By BRIAN LANDMAN
© St. Petersburg Times, published October 15, 2000
TAMPA -- Although Brian Kelly already was a budding football star, he didn't watch -- or even care much -- about the 1980 Super Bowl.
Give him a break. He was 4 years old, and he and his family were a world away, living in United States military housing in downtown Frankfurt, Germany.
"I was definitely a football fan even then, but I don't remember seeing the game," the third-year cornerback said. "I don't remember watching much then. We took a lot of pictures, but I don't really remember much about that year other than playing football on the base, and the candy.
"They had great Gummi Bears. . . . They had pretty good chocolate. But the thing I really remember is they had these things called pommes frites. I definitely remember those."
Pommes frites are akin to french fries -- long, thin, crispy and the perfect size for dipping.
"They had this mayonnaise-ranch sauce for them," Kelly said, smacking his lips.
"Oh, yes. That was his favorite," said his father, Issac, a retired master sergeant in the Air Force. "In Germany, they don't boil their hot dogs, they fry them. He always wanted hot dogs and pommes frites. He was the pommes frites king."
Fortunately for the young Kelly, his family was able to live in the center of the bustling city. His father, an electronics technician, worked about two hours away, and the commute was easier from town.
Tiny family-owned restaurants that served pommes frites were easy to find. But that wasn't the only benefit to living downtown, Issac Kelly said.
Although the Kellys lived in military housing, there were no fences or guarded checkpoints. A German family lived next door. So, unlike life on a base would have been, Brian lived in a racially and ethnically diverse neighborhood. But the Kellys also spent significant time on the base, which taught Brian other lessons he couldn't appreciate at such a tender age, but ones that nonetheless left an indelible mark.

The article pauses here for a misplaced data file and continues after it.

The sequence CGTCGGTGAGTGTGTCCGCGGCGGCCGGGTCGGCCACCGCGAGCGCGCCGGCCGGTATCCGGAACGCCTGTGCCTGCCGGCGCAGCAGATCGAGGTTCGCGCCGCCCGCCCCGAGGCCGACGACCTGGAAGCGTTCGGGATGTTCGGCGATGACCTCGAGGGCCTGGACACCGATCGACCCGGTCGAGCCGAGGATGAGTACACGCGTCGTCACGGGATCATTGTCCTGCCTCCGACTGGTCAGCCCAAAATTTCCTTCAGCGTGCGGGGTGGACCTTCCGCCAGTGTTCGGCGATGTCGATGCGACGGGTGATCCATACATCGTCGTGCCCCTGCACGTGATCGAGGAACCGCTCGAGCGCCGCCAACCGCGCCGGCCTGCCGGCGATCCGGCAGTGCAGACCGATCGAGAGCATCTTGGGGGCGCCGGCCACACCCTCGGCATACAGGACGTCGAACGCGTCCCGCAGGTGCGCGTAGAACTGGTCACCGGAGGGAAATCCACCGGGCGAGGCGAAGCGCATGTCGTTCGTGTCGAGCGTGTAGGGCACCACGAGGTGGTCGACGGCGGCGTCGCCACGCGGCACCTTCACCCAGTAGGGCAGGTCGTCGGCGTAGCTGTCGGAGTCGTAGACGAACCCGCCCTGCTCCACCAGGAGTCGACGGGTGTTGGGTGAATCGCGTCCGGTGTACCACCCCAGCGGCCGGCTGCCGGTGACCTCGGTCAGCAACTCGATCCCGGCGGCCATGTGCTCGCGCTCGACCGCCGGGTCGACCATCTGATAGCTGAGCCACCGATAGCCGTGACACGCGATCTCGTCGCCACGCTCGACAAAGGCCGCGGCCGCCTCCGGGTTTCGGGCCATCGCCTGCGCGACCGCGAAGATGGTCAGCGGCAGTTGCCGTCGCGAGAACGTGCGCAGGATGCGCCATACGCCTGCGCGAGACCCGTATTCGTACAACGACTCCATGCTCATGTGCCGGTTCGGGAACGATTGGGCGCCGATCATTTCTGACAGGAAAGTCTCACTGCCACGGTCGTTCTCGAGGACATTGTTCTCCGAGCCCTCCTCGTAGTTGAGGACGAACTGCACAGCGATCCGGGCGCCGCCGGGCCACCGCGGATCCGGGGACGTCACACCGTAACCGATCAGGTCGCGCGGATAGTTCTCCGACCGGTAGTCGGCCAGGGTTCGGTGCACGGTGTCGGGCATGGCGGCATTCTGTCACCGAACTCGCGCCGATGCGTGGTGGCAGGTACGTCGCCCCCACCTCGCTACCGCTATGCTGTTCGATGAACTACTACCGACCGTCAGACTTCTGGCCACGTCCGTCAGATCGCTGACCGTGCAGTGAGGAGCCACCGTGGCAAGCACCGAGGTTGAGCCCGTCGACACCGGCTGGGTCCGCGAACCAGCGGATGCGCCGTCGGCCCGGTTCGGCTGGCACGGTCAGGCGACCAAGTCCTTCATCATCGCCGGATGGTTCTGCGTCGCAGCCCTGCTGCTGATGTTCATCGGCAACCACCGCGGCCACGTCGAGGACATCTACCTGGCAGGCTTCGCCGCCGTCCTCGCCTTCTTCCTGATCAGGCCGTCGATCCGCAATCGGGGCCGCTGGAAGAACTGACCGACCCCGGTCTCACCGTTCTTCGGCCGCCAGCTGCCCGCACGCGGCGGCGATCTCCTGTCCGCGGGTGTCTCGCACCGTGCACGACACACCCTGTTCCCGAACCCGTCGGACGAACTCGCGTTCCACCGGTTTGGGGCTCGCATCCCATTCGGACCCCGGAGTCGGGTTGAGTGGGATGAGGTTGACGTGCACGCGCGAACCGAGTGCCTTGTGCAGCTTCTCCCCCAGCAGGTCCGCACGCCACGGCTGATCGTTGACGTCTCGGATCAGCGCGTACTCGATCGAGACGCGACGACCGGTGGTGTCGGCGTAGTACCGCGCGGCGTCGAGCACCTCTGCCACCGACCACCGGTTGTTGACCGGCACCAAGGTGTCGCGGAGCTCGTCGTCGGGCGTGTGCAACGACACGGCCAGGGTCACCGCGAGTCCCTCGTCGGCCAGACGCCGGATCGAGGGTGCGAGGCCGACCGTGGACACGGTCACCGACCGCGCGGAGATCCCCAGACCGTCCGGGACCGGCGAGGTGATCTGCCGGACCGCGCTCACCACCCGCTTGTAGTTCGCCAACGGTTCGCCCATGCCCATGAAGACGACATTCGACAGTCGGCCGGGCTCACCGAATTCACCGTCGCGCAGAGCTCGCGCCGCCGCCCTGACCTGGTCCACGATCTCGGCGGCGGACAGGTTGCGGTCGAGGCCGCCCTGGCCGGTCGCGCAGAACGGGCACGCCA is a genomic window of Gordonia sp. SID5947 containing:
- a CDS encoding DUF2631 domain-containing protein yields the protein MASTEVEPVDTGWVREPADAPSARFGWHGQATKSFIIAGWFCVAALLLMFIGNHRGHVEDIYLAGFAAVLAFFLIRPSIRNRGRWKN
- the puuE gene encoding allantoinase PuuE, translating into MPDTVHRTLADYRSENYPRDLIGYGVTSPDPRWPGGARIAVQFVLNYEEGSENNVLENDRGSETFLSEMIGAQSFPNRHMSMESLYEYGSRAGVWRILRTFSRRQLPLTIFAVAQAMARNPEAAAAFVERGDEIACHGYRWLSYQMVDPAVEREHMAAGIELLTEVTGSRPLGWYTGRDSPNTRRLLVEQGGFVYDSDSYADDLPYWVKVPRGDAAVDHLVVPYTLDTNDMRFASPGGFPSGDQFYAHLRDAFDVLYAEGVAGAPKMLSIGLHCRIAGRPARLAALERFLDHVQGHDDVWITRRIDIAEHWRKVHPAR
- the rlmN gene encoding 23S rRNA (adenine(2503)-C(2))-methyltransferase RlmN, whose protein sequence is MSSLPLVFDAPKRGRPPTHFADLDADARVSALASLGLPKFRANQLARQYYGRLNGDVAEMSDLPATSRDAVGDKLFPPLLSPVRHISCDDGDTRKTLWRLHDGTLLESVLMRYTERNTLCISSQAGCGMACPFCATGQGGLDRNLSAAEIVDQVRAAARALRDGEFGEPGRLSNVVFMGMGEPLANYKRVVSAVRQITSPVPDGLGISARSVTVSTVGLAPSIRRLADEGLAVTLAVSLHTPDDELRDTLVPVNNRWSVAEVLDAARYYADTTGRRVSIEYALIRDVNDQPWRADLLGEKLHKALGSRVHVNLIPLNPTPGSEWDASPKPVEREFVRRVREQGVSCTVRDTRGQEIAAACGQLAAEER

"It taught him to live with all different types of people and appreciate people for who they are," said Issac, who also was a minister at a Frankfurt church and now has a church in Denver. "He learned to adapt. He didn't have any choice. Wherever we went, we always just had a one-way ticket. That was our home. For then. That helped him to grow in all areas of his life."
Sports and football helped Brian learn that lesson, too. He was a quarterback for the base preschool-age team. And a pretty good one at that. Not only did he show athletic excellence, he demonstrated leadership skills.
"We were just running around tackling each other," Brian said.
"He always cheered the other guys on, and he felt they could beat anybody," his father said. "You could tell he enjoyed the game. His brother Patrick (who is 5 years older) played football, and that inspired him, too. But Brian was having fun. Like he is now."
Even if pommes frites are harder to come by.
Q: If you could go back to 1980 and tell yourself something, what would it be?
A: I think I'd just tell myself to have more fun because it goes by quicker than you think. When you grow up, you don't have as much fun as you did when you were 4 years old.
Jan. 20, 1980
Steelers 31, Rams 19
MVP: Terry Bradshaw, Steelers quarterback (14-of-21 for 309 yards and two touchdowns; he becomes the Super Bowl career leader in TD passes with nine and passing yards with 932).
IN THE NEWS: April-on: Under pressure from President Carter, the U.S. Olympic Commitee announces it will boycott the Summer Games in Moscow to protest the Soviet invasion of Afghanistan; 63 nations follow suit. Sept. 19: Iraqi troops hold 90 square miles of Iran after an invasion; an eight-year Iran-Iraq war begins. Nov. 4: Republican Ronald Reagan is elected president.
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From the wire
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